Throughout the year we've had the chance to bear witness to some astounding experiments and a corresponding number of rebuttals as researchers attempt to duplicate those experiments. More often than not, the discoveries end up with the lion's share of the attention, but this is an excellent decomposition of the latter: a telling of how the DAMA experiment fooled itself into 'detecting' dark matter.

Negative mass has always been physical concept that is widely acknowledged, but believed to be nigh-impossible to prove its existence. Earlier this week Saoussen Mbarek and Manu Paranjape at the Université de Montréal in Canada released their findings that not only is negative mass possible, but that the state does not violate Einstein's Theory of Relativity.

Google is attempting to soften its burgeoning reputation as an evil mega-corporation by relenting on its mandate that users must employ their real names in its apps. Furthermore, Google will be launching the Zero initiative in an effort to combat bugs and other threats to online security.

This may be the future for start menus in Windows operating systems.

Why is it that you always seem to select the slowest line in the supermarket/traffic/shopping mall? Turns out, it's because the math is not in your favor.


The comic book world was front and center for much of this week. While most of the attention was, understandably, focused on the future, here are some of the weirder trends that have graced the pages of comics past.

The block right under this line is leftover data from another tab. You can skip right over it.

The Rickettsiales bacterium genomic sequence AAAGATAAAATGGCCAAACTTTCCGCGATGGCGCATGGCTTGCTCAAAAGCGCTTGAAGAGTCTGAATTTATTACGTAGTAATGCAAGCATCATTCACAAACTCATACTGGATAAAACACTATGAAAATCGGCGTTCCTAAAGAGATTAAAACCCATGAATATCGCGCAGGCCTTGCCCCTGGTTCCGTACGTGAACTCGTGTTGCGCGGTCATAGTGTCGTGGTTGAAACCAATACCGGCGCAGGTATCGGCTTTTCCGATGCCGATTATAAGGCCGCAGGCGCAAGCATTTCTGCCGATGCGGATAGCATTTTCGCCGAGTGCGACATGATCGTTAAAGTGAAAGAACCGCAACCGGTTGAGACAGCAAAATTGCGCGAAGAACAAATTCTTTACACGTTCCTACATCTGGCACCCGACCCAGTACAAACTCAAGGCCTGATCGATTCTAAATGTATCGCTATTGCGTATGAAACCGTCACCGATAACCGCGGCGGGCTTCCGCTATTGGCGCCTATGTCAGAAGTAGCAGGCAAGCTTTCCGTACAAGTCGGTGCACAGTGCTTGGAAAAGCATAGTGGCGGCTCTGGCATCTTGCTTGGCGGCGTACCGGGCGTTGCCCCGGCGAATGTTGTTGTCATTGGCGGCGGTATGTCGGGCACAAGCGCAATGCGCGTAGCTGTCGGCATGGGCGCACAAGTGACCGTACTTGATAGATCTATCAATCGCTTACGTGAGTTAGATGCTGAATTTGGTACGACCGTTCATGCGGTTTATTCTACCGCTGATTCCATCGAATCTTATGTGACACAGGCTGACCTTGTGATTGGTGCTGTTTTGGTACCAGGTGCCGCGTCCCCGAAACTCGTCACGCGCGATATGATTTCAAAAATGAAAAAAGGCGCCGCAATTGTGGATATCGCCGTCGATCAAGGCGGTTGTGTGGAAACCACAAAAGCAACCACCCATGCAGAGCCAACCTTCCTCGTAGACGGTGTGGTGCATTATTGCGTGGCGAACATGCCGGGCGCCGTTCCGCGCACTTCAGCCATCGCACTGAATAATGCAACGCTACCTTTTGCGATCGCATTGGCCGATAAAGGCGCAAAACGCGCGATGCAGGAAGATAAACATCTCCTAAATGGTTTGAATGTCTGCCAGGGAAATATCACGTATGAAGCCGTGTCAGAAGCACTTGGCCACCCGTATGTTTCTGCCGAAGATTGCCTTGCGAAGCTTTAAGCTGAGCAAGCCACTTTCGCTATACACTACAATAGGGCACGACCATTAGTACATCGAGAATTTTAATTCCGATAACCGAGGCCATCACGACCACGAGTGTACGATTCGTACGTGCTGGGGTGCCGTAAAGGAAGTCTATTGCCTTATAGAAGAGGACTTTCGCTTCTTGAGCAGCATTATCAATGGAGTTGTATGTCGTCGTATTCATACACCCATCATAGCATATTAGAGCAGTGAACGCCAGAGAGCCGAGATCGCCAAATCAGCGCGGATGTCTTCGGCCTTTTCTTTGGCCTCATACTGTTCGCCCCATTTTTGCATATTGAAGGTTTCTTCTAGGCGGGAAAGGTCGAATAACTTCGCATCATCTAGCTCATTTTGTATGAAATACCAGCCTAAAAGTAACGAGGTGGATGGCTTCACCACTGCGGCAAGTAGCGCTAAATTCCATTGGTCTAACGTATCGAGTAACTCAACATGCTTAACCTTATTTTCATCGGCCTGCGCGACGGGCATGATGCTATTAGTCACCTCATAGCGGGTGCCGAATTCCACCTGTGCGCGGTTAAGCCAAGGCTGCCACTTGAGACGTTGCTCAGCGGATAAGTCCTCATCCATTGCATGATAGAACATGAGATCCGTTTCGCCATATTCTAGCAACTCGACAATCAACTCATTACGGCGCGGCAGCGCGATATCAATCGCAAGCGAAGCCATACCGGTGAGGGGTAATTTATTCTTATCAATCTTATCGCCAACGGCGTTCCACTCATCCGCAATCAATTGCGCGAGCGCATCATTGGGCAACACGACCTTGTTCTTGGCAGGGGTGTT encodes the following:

We've talked a few times now about the 40th birthday of Dungeons & Dragons and now The New Yorker is adding its voice to the chorus of tributes.

Presumably because he has little else to do in prison, former Panamanian dictator Manuel Noriega is suing Activision for the manner in which he is portrayed in Call of Duty: Black Ops II. Activision has yet to release a formal statement on the suit.

Ever wondered what your first-person character looks like if they were to be viewed from a third-person vantage? A Reddit user modded Crysis 2 in order to do just that.


Warner Bros has confirmed that they will continue with the trend of making movies from games by producing Space Invaders, the movie. Neither a timeframe nor an explanation of what the plot could be has been provided so far.

We're mere weeks away from the premiere of season eight of Dr. Who, which promises that it will take us 'back to basics'. Here's what that phrase may mean.

General Awesomeness/Feats of Nerdery

The results are still being tabulated, but Weird Al's new album, Mandatory Fun, is on course to be his first #1 on the Billboard charts.

Move over bitcoin; much walk-taking dogecoin. There's a new virtual currency in town and it's liable to drive you insane.

This is the story of one Swedish physicist who has personally authored 8.5% of the articles on Wikipedia.

That time wherein MIT offered a course on professional wrestling.

There's tricking out an expensive supercar and then there's making it the ultimate vehicle for traversing the zombie apocalypse.

I leave you guys with this fun stop-motion Lego film tribute to 50 years of Dr. Who. As always, best wishes for an excellent week ahead!